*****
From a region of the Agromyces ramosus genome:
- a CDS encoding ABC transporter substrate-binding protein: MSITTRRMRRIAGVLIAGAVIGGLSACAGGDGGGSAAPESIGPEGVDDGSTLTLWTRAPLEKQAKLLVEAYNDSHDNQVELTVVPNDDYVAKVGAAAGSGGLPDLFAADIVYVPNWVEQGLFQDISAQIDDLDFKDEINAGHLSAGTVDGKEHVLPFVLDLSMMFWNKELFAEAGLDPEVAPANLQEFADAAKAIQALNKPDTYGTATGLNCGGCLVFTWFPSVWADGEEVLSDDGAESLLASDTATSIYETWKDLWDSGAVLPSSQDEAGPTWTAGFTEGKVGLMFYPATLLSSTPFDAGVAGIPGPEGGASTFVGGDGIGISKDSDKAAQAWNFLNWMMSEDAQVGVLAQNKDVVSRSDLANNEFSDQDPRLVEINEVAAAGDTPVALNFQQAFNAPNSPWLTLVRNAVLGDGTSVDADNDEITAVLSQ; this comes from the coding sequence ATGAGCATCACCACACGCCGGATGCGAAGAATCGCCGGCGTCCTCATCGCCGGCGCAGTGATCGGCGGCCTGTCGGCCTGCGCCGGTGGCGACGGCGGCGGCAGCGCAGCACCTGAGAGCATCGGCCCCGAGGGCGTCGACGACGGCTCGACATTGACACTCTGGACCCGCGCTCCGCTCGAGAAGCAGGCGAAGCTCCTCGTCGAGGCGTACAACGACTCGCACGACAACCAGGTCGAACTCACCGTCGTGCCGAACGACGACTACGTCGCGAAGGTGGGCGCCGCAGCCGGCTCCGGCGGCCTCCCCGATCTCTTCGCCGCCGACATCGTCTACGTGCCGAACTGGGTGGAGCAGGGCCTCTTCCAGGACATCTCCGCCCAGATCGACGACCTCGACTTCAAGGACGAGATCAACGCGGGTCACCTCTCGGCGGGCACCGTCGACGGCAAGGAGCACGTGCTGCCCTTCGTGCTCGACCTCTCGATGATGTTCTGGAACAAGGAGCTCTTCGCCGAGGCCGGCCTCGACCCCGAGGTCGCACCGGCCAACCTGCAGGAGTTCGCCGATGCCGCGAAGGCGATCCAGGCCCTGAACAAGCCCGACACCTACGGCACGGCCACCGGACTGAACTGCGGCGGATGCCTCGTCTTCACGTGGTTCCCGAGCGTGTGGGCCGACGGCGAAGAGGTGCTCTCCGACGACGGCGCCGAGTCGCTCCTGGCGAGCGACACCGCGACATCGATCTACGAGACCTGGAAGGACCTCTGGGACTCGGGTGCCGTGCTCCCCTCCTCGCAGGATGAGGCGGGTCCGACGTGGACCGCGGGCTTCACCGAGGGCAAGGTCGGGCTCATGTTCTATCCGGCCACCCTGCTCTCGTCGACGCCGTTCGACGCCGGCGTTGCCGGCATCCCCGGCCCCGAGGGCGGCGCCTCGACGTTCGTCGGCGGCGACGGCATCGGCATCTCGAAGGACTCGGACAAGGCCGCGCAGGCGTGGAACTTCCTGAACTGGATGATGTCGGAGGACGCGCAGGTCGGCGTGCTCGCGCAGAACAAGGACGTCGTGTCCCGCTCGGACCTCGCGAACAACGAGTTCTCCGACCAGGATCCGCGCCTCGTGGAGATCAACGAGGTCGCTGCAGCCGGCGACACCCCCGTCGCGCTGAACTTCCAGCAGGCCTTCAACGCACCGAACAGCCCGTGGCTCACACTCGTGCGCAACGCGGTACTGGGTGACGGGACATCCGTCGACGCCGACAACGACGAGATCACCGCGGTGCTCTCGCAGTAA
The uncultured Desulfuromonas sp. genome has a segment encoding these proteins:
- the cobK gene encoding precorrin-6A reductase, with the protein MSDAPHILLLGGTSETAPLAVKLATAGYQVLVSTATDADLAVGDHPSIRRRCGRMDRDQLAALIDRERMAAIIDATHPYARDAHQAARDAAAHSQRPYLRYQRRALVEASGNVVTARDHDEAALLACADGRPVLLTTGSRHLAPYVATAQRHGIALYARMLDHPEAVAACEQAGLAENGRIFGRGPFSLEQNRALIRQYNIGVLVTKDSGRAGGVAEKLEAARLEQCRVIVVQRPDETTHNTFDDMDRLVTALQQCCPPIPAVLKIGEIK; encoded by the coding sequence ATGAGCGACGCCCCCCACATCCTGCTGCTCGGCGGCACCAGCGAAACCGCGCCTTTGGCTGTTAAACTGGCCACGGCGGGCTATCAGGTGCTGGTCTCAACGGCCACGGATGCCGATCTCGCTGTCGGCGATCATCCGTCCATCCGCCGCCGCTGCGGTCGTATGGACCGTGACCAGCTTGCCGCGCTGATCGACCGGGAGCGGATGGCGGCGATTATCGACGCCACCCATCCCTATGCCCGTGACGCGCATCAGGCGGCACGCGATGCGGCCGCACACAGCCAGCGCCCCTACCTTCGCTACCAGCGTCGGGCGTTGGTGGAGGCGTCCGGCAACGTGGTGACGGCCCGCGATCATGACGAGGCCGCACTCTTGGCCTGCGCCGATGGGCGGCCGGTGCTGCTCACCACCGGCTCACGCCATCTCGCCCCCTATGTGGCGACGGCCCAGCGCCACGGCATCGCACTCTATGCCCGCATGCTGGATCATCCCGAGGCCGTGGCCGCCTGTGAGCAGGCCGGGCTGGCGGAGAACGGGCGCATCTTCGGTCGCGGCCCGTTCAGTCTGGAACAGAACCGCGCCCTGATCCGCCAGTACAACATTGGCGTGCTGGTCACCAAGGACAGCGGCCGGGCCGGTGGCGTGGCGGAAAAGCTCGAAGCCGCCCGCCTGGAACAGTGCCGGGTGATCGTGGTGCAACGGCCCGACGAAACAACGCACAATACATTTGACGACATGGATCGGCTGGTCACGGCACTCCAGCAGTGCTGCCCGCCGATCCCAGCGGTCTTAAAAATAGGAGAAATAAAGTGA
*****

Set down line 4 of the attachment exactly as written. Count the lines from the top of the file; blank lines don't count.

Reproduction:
- the cobK gene encoding precorrin-6A reductase, with the protein MSDAPHILLLGGTSETAPLAVKLATAGYQVLVSTATDADLAVGDHPSIRRRCGRMDRDQLAALIDRERMAAIIDATHPYARDAHQAARDAAAHSQRPYLRYQRRALVEASGNVVTARDHDEAALLACADGRPVLLTTGSRHLAPYVATAQRHGIALYARMLDHPEAVAACEQAGLAENGRIFGRGPFSLEQNRALIRQYNIGVLVTKDSGRAGGVAEKLEAARLEQCRVIVVQRPDETTHNTFDDMDRLVTALQQCCPPIPAVLKIGEIK; encoded by the coding sequence ATGAGCGACGCCCCCCACATCCTGCTGCTCGGCGGCACCAGCGAAACCGCGCCTTTGGCTGTTAAACTGGCCACGGCGGGCTATCAGGTGCTGGTCTCAACGGCCACGGATGCCGATCTCGCTGTCGGCGATCATCCGTCCATCCGCCGCCGCTGCGGTCGTATGGACCGTGACCAGCTTGCCGCGCTGATCGACCGGGAGCGGATGGCGGCGATTATCGACGCCACCCATCCCTATGCCCGTGACGCGCATCAGGCGGCACGCGATGCGGCCGCACACAGCCAGCGCCCCTACCTTCGCTACCAGCGTCGGGCGTTGGTGGAGGCGTCCGGCAACGTGGTGACGGCCCGCGATCATGACGAGGCCGCACTCTTGGCCTGCGCCGATGGGCGGCCGGTGCTGCTCACCACCGGCTCACGCCATCTCGCCCCCTATGTGGCGACGGCCCAGCGCCACGGCATCGCACTCTATGCCCGCATGCTGGATCATCCCGAGGCCGTGGCCGCCTGTGAGCAGGCCGGGCTGGCGGAGAACGGGCGCATCTTCGGTCGCGGCCCGTTCAGTCTGGAACAGAACCGCGCCCTGATCCGCCAGTACAACATTGGCGTGCTGGTCACCAAGGACAGCGGCCGGGCCGGTGGCGTGGCGGAAAAGCTCGAAGCCGCCCGCCTGGAACAGTGCCGGGTGATCGTGGTGCAACGGCCCGACGAAACAACGCACAATACATTTGACGACATGGATCGGCTGGTCACGGCACTCCAGCAGTGCTGCCCGCCGATCCCAGCGGTCTTAAAAATAGGAGAAATAAAGTGA